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Author Notes: This is one of my go-to pantry meals. The sauce can be prepared as in Steps 1 and 2 and left at that for a sort of rustic feel, or you can go a little further and turn your cooked tuna sauce into tonnato, which can be tossed with pasta and vegetables, or used as a dip (or both--toss some with pasta and/or vegetables, and save the rest for another use). Note: This dish makes excellent leftovers, and it's as good cold as it is hot, especially if you go the tonnato route. —Bogre
- 1/4 cup olive oil
- 2 tablespoons unsalted butter, divided
- 1 small yellow onion, finely chopped
- small handful (4 or 5) spring radishes, trimmed and diced (optional)
- 1 small fennel bulb, finely chopped, or an equivalent amount of chopped celery
- 1/2 teaspoon hot pepper flakes (or to taste)
- 4 garlic cloves, minced
- 6 anchovy fillets
- 1 teaspoon grated lemon zest
- 6-8 ounces can (or jar) high-quality tuna in olive oil, drained and chopped, oil reserved
- 1/2 cup dry white wine
- 1/4 cup capers, drained and rinsed
- 1/4 cup Italin parsley leaves, finely chopped, plus extra for garnish
- 1/2 cup mayonnaise or aioli
- 2 tablespoons wine vinegar or lemon juice, or more to taste
- 2 tablespoons water
- salt and freshly ground pepper to taste
- 1 pound spaghetti or whichever pasta you prefer
- 1 pound quarted artichoke hearts (frozen or jarred if not preparing fresh; optional)
- a few handfuls cooked green or wax beans (optional)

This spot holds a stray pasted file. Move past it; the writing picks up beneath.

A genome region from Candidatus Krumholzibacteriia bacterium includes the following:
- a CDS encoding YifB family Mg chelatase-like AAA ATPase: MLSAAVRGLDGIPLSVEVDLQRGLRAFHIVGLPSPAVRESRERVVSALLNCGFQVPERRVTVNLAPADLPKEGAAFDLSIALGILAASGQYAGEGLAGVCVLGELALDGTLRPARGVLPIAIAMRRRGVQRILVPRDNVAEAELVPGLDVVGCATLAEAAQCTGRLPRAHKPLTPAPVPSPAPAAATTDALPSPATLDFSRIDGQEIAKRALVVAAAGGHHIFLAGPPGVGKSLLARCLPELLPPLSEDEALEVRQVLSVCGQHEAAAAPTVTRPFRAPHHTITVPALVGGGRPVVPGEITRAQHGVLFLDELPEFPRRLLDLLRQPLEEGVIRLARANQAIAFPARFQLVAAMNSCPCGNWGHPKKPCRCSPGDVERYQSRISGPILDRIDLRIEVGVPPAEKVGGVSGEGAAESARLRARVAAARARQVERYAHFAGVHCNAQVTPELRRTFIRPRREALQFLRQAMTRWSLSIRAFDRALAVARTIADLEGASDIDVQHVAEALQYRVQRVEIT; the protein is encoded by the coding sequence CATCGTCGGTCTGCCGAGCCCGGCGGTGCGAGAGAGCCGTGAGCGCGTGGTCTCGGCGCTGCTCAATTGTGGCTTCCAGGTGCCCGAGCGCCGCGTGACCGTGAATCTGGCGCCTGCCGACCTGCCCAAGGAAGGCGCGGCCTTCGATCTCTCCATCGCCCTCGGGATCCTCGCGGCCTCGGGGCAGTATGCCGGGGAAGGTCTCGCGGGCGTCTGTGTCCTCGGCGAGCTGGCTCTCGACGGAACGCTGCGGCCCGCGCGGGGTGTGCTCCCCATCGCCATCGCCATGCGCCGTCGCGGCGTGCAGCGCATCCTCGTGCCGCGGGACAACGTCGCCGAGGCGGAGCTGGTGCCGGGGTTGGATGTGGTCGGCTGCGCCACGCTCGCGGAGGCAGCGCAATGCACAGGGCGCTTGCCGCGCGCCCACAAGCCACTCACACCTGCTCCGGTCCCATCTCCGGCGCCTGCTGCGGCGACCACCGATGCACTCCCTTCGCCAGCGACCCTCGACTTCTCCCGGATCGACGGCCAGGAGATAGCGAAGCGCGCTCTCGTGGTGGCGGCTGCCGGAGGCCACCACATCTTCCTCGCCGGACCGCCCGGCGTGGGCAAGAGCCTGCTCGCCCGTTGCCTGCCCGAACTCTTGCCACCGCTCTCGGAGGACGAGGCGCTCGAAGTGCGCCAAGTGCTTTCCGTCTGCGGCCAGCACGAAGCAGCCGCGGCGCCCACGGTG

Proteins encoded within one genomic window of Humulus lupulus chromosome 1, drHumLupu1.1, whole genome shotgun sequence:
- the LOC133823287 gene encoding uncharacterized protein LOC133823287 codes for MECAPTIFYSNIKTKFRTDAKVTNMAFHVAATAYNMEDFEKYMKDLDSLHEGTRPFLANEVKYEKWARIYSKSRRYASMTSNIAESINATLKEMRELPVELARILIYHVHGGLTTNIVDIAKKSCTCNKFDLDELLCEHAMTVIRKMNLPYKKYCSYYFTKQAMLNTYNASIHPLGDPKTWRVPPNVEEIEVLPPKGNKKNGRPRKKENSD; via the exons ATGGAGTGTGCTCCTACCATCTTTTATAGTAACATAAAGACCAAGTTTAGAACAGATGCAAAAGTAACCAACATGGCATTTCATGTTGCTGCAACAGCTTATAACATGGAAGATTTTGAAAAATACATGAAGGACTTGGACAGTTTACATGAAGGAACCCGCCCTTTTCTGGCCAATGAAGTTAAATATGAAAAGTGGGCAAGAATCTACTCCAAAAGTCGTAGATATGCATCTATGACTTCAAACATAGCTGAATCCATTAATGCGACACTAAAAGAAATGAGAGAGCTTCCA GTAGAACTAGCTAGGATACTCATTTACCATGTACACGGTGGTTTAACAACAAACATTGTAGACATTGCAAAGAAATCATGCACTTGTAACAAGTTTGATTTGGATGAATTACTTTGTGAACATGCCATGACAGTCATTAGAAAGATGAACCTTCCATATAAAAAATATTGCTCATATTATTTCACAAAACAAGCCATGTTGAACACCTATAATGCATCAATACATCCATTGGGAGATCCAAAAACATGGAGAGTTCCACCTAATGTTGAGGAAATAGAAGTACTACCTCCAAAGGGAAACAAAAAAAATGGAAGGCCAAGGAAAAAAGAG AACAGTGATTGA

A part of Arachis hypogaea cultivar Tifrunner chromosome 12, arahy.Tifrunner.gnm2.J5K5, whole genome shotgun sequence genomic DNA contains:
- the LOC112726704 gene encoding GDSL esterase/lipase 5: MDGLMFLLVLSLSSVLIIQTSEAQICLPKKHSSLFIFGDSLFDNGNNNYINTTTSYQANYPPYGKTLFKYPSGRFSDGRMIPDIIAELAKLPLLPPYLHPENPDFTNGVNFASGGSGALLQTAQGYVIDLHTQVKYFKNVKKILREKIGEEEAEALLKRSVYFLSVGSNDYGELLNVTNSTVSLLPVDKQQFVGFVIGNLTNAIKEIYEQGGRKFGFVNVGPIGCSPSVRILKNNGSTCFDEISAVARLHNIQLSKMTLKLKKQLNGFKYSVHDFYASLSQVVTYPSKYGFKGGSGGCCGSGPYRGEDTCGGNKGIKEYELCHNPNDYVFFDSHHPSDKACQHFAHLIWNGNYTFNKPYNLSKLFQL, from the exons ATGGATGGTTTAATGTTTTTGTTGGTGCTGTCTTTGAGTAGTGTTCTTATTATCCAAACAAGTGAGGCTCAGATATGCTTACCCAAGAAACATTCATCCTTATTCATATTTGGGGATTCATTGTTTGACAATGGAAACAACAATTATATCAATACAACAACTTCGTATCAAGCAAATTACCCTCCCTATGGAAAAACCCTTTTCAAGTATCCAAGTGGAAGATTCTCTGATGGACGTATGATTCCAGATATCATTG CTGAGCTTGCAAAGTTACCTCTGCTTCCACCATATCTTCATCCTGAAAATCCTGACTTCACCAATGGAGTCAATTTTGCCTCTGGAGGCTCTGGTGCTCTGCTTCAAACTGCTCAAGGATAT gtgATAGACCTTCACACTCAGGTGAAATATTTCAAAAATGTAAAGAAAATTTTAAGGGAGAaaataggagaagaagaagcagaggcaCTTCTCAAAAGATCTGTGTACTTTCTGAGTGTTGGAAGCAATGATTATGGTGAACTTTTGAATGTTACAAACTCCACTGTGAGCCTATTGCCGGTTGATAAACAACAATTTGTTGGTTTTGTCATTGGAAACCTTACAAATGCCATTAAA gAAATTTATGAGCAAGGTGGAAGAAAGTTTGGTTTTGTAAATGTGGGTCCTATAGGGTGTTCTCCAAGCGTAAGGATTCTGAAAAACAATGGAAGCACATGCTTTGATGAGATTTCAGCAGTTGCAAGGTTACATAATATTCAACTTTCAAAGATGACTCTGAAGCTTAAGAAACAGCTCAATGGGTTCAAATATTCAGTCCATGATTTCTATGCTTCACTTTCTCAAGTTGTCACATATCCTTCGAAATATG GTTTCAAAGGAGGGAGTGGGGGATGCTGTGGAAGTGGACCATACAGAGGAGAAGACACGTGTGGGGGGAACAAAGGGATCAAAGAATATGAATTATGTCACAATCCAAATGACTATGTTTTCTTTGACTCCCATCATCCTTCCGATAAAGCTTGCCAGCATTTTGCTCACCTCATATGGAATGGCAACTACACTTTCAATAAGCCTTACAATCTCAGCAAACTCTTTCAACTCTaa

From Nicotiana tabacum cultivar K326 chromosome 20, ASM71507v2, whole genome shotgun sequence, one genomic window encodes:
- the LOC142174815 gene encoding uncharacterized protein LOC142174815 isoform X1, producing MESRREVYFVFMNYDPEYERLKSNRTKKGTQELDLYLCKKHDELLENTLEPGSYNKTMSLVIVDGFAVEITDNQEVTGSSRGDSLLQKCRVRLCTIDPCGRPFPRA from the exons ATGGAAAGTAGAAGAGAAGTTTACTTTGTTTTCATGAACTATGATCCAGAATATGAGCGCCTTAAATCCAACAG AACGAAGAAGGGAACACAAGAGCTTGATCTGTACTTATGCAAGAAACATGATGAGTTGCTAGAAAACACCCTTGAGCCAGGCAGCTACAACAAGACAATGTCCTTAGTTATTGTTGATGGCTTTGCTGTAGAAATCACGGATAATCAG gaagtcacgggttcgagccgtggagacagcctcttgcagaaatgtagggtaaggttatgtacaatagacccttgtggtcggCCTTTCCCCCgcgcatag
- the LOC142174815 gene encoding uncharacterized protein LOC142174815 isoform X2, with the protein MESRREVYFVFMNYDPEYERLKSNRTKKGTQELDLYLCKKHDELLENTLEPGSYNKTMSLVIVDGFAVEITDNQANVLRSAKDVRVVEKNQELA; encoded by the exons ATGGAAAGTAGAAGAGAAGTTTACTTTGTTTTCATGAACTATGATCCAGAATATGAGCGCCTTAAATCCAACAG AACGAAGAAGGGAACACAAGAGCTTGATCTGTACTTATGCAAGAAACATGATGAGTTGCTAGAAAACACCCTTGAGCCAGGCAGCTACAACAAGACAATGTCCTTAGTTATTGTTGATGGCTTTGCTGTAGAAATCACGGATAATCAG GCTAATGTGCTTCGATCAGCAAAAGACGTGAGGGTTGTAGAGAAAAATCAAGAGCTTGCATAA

- a few handfuls baby arugula or watercress leaves (optional)
- Heat the olive oil and 1 tbsp of the butter in a skillet. Add onions, radishes (if using), and fennel, and saute on medium-low heat until tender and translucent. Mash garlic cloves, anchovies, and a pinch of salt to a paste in a mortar or on a cutting board using the flat side of your knife. Add to the onion-radish-fennel mixture along with the hot pepper flakes and lemon zest and continue sauteing over medium-low, until the anchovies have dissolved, then stir in the tuna, mashing with the back of a wooden spoon to break up large chunks. Raise the heat to high and add the wine. Cook until almost all evaporated, then lower the heat and stir in the capers and the parsley. Season to taste with salt and pepper. Stir in the remaining tbsp of butter and remove from heat.
- Bring a large pot of generously-salted water to a rolling boil. (It should be salty enough to taste like sea water.) Cook pasta according to package directions. Drain, reserving a cup of the pasta water. (You won't need all of it, but just in case.) Return tuna sauce to medium-low heat and toss with pasta, artichokes and/or beans (if using), and some of the pasta water. Remove from heat. Toss with arugula or watercress until just wilted. Garnish with parsley and serve. OR:
- Turn your cooked tuna sauce into tonnato: Prepare the sauce as instructed in Step 1. After removing the pan from heat, allow it to cool to room temperature. Get your pasta water going in the meantime. When sauce has cooled, put it in a food processor or blender along with the mayonnaise/aioli, the vinegar or lemon juice, the water, and the reserved tuna oil, and puree until smooth. You may need to adjust the amounts of acid and/or water depending on taste and desired texture. Toss with cooked pasta, pasta water, and artichokes, beans, and greens (if using). Garnish with parsley and serve.
- This recipe was entered in the contest for Your Best Dinner That Makes a Good Lunch